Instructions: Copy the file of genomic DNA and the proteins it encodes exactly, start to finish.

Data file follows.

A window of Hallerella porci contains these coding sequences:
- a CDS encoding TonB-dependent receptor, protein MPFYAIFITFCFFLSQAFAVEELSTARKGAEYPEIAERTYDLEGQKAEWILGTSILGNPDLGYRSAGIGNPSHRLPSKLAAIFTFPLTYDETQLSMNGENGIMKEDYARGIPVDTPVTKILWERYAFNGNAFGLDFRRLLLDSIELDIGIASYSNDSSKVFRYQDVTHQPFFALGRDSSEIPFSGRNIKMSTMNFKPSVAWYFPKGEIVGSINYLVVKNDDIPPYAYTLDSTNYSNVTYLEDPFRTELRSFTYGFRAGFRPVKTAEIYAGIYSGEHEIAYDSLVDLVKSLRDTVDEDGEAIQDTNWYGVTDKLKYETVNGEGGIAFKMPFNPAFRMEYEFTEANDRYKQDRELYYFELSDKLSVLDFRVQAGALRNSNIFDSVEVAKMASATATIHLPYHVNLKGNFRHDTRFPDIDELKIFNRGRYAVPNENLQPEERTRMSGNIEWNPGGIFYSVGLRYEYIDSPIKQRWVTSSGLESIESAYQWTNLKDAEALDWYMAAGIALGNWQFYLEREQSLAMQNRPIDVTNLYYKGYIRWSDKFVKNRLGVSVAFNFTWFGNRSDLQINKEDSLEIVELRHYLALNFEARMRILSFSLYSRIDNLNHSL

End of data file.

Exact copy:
A window of Hallerella porci contains these coding sequences:
- a CDS encoding TonB-dependent receptor, protein MPFYAIFITFCFFLSQAFAVEELSTARKGAEYPEIAERTYDLEGQKAEWILGTSILGNPDLGYRSAGIGNPSHRLPSKLAAIFTFPLTYDETQLSMNGENGIMKEDYARGIPVDTPVTKILWERYAFNGNAFGLDFRRLLLDSIELDIGIASYSNDSSKVFRYQDVTHQPFFALGRDSSEIPFSGRNIKMSTMNFKPSVAWYFPKGEIVGSINYLVVKNDDIPPYAYTLDSTNYSNVTYLEDPFRTELRSFTYGFRAGFRPVKTAEIYAGIYSGEHEIAYDSLVDLVKSLRDTVDEDGEAIQDTNWYGVTDKLKYETVNGEGGIAFKMPFNPAFRMEYEFTEANDRYKQDRELYYFELSDKLSVLDFRVQAGALRNSNIFDSVEVAKMASATATIHLPYHVNLKGNFRHDTRFPDIDELKIFNRGRYAVPNENLQPEERTRMSGNIEWNPGGIFYSVGLRYEYIDSPIKQRWVTSSGLESIESAYQWTNLKDAEALDWYMAAGIALGNWQFYLEREQSLAMQNRPIDVTNLYYKGYIRWSDKFVKNRLGVSVAFNFTWFGNRSDLQINKEDSLEIVELRHYLALNFEARMRILSFSLYSRIDNLNHSL